We haven’t seen any media stories relating global warming to the Wednesday’s weather in D.C.
We are certain that this would not have been the case had more than 11.5 inches of snow accumulated at Reagan National Airport, as it would have set the District’s all-time daily March snowfall record. Exceeding 8.5 inches would have set the record daily March snowfall observed at DCA (an accumulation well within the forecast range) and would probably have generated some global warming comments (after all, they were already waiting in the wings).
Is it only us, or does it seem that postmortem analyses of weather events only include the “consistent with human-caused global warming” meme when the event caused harm and suffering?
If our pernicious industrial activity impacts “extreme” weather, doesn’t it impact the non-extreme as well?
Despite what the global warming alarmists would like you to believe, there are a lot more of the latter than the former!
So was Wednesday’s non-record-breaking non-extreme non-snowstorm in D.C. “consistent with global warming?”
The simple answer: sure!
The temperature was just a wee bit too high for the snow to stick. And human emissions of greenhouse gases have caused a wee bit of temperature rise. Voila! Consistency.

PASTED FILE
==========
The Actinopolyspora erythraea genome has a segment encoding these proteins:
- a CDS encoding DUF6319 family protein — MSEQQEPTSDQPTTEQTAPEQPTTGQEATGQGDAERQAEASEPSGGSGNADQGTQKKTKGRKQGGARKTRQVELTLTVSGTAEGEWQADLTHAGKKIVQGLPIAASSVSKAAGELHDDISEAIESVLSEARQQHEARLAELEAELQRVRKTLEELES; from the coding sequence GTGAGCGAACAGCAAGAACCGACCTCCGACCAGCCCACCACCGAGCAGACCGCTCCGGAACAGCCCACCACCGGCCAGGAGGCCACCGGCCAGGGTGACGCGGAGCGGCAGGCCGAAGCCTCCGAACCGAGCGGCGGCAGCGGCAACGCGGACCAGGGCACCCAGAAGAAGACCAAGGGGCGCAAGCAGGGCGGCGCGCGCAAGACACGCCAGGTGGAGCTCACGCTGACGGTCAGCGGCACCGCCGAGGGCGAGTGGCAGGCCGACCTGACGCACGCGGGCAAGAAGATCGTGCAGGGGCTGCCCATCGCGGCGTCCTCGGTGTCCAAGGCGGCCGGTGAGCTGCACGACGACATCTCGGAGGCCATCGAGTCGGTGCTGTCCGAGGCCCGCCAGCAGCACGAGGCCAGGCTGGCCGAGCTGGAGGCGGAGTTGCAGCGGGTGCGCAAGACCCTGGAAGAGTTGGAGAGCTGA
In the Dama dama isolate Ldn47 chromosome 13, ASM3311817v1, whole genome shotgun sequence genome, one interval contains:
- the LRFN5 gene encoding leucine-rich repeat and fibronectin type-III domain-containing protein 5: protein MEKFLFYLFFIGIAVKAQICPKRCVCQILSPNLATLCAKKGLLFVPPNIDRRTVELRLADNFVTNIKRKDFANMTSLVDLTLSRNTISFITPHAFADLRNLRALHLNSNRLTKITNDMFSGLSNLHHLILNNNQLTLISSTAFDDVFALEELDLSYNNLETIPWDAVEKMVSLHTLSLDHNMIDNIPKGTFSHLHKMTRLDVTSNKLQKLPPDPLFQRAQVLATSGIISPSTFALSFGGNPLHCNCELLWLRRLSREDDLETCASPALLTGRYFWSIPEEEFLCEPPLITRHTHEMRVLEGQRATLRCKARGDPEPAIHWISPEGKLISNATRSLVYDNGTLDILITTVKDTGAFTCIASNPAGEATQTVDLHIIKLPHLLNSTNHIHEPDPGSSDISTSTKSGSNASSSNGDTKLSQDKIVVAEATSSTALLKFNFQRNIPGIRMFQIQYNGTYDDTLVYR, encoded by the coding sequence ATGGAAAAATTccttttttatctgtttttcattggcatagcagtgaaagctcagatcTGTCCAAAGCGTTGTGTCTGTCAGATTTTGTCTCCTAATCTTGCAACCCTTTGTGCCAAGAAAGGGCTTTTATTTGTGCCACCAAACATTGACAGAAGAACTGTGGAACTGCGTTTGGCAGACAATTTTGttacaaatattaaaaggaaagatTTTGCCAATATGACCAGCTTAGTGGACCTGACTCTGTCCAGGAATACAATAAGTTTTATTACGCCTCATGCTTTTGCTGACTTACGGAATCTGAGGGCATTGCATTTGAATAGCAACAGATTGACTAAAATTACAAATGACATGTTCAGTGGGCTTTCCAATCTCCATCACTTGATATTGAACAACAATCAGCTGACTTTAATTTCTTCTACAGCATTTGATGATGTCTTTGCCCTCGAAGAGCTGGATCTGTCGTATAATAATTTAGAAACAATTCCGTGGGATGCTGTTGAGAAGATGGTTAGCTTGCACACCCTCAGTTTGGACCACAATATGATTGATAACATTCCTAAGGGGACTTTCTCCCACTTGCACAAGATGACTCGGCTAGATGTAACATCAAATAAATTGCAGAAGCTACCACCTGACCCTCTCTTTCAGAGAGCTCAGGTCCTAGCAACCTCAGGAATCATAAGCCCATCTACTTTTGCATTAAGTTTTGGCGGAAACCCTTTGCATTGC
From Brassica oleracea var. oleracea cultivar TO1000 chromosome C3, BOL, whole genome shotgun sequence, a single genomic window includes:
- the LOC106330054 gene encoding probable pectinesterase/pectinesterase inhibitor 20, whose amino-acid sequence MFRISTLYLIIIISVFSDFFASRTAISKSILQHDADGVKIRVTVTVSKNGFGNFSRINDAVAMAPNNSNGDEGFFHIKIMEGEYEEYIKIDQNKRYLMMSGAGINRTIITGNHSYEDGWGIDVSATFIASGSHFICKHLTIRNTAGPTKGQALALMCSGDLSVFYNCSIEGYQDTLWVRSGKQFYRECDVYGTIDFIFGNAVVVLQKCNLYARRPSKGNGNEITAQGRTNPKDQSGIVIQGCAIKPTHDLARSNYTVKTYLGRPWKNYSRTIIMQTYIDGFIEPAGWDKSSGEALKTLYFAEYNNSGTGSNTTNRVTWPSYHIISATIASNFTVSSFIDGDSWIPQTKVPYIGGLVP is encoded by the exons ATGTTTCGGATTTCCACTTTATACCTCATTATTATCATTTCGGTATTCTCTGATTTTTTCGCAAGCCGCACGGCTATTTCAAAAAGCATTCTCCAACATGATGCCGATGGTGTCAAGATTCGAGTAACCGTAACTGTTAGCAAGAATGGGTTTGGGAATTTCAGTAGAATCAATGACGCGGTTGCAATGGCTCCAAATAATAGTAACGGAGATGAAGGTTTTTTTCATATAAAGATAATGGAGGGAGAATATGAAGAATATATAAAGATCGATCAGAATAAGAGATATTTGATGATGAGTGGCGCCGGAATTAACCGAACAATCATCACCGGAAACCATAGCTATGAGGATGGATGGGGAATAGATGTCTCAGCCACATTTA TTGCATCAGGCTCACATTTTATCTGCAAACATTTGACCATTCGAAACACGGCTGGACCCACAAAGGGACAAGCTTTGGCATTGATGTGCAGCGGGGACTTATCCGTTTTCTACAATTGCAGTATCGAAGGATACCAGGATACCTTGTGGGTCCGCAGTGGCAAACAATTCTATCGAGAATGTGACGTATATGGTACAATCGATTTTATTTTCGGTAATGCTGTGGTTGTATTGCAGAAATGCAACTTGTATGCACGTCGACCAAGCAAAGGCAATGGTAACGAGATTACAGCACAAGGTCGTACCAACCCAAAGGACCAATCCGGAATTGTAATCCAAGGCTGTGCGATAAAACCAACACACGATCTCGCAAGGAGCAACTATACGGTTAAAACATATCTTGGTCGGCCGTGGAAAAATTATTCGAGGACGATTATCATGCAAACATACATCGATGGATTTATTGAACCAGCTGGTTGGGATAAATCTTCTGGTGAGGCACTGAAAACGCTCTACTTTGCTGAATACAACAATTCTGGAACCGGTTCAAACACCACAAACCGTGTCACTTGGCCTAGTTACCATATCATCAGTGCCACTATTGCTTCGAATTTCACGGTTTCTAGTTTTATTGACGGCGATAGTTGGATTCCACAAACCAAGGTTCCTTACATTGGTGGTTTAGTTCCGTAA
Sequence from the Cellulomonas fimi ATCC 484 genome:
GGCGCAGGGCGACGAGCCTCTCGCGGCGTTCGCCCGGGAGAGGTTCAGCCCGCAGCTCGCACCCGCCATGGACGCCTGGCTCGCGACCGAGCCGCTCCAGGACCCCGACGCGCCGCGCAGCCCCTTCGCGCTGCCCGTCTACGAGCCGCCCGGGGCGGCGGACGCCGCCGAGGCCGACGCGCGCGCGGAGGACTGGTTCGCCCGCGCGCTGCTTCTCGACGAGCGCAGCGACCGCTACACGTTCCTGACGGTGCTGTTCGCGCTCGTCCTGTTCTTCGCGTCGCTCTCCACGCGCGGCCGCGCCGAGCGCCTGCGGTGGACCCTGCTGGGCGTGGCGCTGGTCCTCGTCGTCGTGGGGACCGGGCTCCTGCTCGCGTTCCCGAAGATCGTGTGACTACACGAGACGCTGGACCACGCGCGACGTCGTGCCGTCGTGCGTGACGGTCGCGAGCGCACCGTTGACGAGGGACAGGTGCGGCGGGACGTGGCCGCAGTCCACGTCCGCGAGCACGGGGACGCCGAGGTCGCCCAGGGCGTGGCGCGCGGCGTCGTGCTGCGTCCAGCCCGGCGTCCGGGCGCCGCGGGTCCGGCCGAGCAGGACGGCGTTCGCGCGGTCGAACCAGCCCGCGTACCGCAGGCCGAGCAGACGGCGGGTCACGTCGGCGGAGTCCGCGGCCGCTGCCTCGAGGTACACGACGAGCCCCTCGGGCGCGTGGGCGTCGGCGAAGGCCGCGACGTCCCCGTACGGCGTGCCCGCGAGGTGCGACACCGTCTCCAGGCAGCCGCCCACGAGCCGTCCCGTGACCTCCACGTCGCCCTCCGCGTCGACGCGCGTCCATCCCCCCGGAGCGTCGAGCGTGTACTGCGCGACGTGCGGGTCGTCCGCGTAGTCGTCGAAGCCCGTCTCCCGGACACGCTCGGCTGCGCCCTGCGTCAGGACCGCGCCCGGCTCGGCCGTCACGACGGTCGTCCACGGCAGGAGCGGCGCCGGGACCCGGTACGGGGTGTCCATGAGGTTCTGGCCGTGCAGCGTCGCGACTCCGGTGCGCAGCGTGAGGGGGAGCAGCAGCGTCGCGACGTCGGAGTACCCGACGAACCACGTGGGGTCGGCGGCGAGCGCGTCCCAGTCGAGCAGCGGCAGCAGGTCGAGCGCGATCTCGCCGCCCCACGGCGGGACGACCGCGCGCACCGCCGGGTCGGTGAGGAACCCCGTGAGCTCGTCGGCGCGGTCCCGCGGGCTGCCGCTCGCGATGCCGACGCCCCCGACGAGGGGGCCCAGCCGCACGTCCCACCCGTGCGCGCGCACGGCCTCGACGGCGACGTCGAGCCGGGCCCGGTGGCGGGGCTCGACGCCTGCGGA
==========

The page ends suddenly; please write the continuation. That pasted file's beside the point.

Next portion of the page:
Of course, the picture is much more complicated than that, involving all sorts of complex atmospheric dynamics, surface temperature patterns, storm timing, cloud cover, moisture content, etc., any of which may have been affected by global warming. With so many conflicting and complementary processes involved, the net effect of any global warming influence would be virtually impossible to know or ascertain.
Such is the case with all weather events, extreme or otherwise.
That is why suggestions that global warming made any event worse are by and large scientifically unprovable and exist only to grab attention.
The same applies to suggestions that global warming makes weather events less worse, such as this post!
The best approach is to stick to the null hypothesis—that all events fall within their natural characteristics.
The null hypothesis is a tough one to overturn.
Global Science Report is a weekly feature from the Center for the Study of Science, where we highlight one or two important new items in the scientific literature or the popular media. For broader and more technical perspectives, consult our monthly “Current Wisdom.”